Miriam 38 – The ten most important things I learned/understood/discovered after 38 days of isolation from the world, and which I will no longer be able to do without, are: 1) I learned that you need to let brioche dough rest for at least four hours, otherwise it gets difficult to digest; 2) I discovered that freeze-dried yeast works as well as the fresh one; 3) I understood that if I put make up on and I look at myself in the mirror, I feel better and it seems that the day will be better as well; 4) I learned the social function of social media, which is to help pass the time when you feel down; 5) I finally understood the teachers’ work, after listening for 3 hours straight 45 pupils saying repeatedly “teacherteacherteacher” (in my living room, via Skype); 6) I realized I was lucky that I didn’t become a teacher, and I thank God every day that my plan B has worked; 7) I realized (if ever I had to) that I love acting almost as much as I love breathing; 8) I understood (and accepted) that my relationship with writing is a love-hate one, I love it when I can write, I hate it as soon as I read what I’ve written; 9) I learned how to grocery shop in a clever way, using up everything I have in the pantry; 10) I realized that I need a series of hugs, and I put down a list of people to whom I will ask them, first of all my mother, my father and my sister.
And I could go on and on, but 11) I understood that becoming aware of what I am learning takes time, a lot of time; so 12) I learned to wait, with patience, something that I never, never had.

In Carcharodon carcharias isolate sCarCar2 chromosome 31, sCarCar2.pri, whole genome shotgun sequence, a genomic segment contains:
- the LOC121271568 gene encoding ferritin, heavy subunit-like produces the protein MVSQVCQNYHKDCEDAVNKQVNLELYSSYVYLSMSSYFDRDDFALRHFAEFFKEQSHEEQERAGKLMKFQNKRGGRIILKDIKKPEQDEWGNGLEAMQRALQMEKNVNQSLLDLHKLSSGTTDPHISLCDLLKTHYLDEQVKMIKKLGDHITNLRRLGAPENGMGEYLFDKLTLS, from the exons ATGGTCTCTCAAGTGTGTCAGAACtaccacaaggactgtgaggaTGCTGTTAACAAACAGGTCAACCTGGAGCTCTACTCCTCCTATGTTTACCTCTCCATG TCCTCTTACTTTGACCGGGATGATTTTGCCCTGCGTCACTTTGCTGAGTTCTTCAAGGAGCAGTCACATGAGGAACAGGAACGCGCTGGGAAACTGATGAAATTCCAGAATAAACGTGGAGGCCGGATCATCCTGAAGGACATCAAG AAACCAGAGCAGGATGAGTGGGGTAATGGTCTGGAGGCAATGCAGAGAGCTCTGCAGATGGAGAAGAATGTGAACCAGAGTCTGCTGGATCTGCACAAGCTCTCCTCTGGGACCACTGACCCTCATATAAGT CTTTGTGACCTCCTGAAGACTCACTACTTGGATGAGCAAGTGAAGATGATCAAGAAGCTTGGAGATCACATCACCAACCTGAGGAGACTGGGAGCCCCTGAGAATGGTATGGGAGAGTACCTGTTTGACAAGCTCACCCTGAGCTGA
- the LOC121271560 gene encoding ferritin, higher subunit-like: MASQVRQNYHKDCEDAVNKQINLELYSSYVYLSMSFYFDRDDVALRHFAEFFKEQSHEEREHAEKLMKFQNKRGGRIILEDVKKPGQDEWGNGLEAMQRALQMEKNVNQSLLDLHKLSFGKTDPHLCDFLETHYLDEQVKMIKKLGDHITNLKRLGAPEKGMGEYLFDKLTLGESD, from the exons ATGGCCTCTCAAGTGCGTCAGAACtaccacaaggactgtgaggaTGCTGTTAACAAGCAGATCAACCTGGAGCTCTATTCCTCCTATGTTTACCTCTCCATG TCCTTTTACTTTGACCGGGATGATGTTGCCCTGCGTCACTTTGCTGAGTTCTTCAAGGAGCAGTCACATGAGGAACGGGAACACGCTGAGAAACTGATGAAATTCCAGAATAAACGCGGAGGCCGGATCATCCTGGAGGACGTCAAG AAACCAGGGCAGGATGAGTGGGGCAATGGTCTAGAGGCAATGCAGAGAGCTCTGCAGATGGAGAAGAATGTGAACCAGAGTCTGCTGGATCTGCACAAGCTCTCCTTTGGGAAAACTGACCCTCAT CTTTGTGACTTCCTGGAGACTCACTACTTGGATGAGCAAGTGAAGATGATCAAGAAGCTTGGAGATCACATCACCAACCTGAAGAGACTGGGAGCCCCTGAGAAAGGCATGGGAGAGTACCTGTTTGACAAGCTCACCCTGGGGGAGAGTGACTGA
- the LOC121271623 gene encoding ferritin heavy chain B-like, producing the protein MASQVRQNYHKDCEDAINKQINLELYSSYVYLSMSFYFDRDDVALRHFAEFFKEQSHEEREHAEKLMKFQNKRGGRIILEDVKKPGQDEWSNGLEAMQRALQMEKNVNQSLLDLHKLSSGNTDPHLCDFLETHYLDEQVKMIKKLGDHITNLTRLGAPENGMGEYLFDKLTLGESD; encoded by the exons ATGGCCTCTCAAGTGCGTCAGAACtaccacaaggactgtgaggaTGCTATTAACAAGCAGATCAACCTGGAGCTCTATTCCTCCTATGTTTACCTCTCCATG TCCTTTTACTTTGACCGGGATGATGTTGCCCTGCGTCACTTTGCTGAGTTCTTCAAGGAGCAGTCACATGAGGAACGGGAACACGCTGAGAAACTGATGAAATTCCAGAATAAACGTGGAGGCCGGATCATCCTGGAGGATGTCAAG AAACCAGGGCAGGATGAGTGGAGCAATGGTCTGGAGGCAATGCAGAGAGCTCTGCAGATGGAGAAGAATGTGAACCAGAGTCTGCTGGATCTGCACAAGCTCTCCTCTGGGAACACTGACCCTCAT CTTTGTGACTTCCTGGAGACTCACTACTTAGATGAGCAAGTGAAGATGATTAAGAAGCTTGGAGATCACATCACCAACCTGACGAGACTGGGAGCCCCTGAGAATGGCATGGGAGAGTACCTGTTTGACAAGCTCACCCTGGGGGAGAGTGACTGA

Andrea 38– Dear Miriam, I learned that one thing is more beautiful than the others: to give birth to something. It’s the sixth week of self-isolation, and although the world is thinking of the new era as of a return, I think the novelty of the things we have learned to do, to feel and to wish is the real revolution. Covid is the past, a bridge we look at from the rearview mirror of a more sustainable car, our adaptation to a new life is Birth. Like that of the workers who produced seven-fold men’s ties and who are now making three-layers medical masks. Like the bread growing in the small ovens of so many houses, like the level that has made us all equal and on the same side, even if someone still does not understand it. Like the shame of those singing “Covid Covid” in the stadiums, as an insult to the opponents, before they ended up locked up in Italy’s first red zone. Like the plants now growing on balconies that were abandoned until two months ago, like the green leaves of a spring that arrived on the trees of the hospice next to my building, while me, busy writing day 1, 2, 3..38, I thought it was still winter. The birth of this book, made up of relationships between people who didn’t know each other and that every day wait for this hour to say hello along 1000 red km. The birth of these feelings that have strengthened at a forced distance or that have met again in houses where they no longer knew they existed. The birth of a feeling of respect for all doctors and researchers, those who always ended up on the book of “cuts to Health and Research” and that today are our army for the present and our hope for the future. Birth as the desire for life that we feel stronger every day, even when we read the bulletin of those who unfortunately are gone. Let’s try to give birth to something every day, even here. It’s the real revolutions of these 38 days.